Let's set the stage: You have received an e-mail/phone call inviting you to interview with the international education organization of your dreams. While an accomplishment, the most important part is yet to come. You're feeling understandably nervous; you want to prepare for the interview and put your best foot forward. While not a comprehensive list by any means, I hope the advice below will inspire you to be your best self and ace your interview. Good luck!
Ask Good Questions During Your Interview
Asking good questions is one of the best ways to make a lasting impression. The right questions demonstrate that you understand the business and reflect an ability to think critically. What, you may be asking, qualifies as a good question? That's a good question in and of itself! I'd place interview questions into two broad categories. First, questions you can prepare for. Second, questions that arise from the interview itself. In the first category, ask questions that show you understand the position you're applying for and that provide insight into long-term business goals.
For example: "What do you hope the person in this position will achieve over the next two years?" The best thing you can do is research the organization in a genuine, interested way. As you research, ask yourself what it would take to do amazingly well at the job you're applying for. Excellent questions will naturally emerge from that type of introspection.
Asking meaningful questions in the second category show you have the ability to think critically in the moment. Pay attention to your interviewer when he/she describes the details of the position. Try to ask questions that show a deep level of understanding and curiosity about the actual specifics of the role.
Realize the People Hiring You May Be as Nervous as You Are
This point will surprise you, but it's often very true. It's more true for the world of international education than others fields. Why? Because we're almost all small businesses/organizations. When you're running a small business, every hire you make is incredibly important since hiring the right person can make the next several years of your life enjoyable... or extremely difficult.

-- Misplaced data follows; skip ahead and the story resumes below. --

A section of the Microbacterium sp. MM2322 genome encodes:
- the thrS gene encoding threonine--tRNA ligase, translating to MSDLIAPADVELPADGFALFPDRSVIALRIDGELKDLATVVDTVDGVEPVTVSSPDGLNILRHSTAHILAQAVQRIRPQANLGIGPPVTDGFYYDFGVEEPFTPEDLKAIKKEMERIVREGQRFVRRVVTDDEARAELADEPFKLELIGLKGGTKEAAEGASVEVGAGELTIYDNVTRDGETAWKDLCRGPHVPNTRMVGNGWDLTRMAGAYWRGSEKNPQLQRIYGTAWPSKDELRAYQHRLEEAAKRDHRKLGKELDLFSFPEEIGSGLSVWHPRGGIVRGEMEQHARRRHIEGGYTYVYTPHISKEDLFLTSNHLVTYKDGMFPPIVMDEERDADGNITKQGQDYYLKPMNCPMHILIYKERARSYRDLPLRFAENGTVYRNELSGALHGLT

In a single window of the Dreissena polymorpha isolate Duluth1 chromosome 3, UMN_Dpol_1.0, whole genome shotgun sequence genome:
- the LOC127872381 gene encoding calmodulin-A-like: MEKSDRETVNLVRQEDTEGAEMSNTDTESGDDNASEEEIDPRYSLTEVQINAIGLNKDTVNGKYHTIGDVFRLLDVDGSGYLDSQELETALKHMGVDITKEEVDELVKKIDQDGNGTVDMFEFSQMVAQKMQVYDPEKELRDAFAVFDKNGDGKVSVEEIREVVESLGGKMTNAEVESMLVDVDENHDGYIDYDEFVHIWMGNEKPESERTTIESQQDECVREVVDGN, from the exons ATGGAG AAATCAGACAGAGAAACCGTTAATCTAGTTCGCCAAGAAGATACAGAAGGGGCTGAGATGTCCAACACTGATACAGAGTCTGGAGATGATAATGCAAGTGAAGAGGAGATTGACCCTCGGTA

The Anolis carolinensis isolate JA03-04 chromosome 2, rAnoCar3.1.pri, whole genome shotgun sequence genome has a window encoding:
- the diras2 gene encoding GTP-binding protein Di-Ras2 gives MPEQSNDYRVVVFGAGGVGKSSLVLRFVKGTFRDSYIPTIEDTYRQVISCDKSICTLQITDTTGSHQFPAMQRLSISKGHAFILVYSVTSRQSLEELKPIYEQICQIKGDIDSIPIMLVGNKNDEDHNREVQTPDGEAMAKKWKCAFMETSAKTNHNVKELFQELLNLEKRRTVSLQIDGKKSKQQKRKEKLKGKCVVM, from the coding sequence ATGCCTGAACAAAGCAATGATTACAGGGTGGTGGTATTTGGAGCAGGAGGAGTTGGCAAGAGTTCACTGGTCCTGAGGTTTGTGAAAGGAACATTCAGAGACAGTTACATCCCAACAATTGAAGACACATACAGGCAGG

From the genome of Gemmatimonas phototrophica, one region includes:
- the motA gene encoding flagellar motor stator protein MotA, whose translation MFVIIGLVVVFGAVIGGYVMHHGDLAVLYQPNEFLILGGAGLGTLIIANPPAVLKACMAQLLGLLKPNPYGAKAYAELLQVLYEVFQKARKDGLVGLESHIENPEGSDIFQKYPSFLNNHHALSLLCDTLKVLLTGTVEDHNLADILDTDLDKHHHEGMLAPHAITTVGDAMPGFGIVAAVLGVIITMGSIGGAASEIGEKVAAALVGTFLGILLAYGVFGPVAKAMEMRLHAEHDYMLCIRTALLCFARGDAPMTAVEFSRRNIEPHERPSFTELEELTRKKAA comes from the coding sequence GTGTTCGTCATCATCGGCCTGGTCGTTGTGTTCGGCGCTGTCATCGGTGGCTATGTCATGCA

It's normal to feel anxious before an interview, but it's worth using some techniques to try and relax yourself. There is nothing wrong with being nervous unless it affects your ability to put your best foot forward. Try to focus your energy in a positive way. If all else fails, try admitting your nervousness. Saying, "I have to admit I'm feeling nervous. I'm excited about the opportunity to interview with you and potentially working for this organization" makes a positive impression. This Forbes article provides 14 great tips for staying calm during a job interview.
Send a Thank You Note and Follow Up on Any Requests
This is a great opportunity to show your ability to follow through. Write an e-mail thanking your interviewers for their time. If it makes sense, reference something specific from the interview. This will show a higher level of engagement and reflect well on you. Be sure to let your personality shine through!
If the employer asks for references, follow up as quickly as you can. If they are on a hiring timeline, this could greatly affect their ability to give you an offer. Follow up on any requests immediately and update the appropriate person at the organization. They will greatly appreciate your being so proactive. It's another opportunity to show how you will follow up on items when you're working there full time!
Leave Your Current Job on Good Terms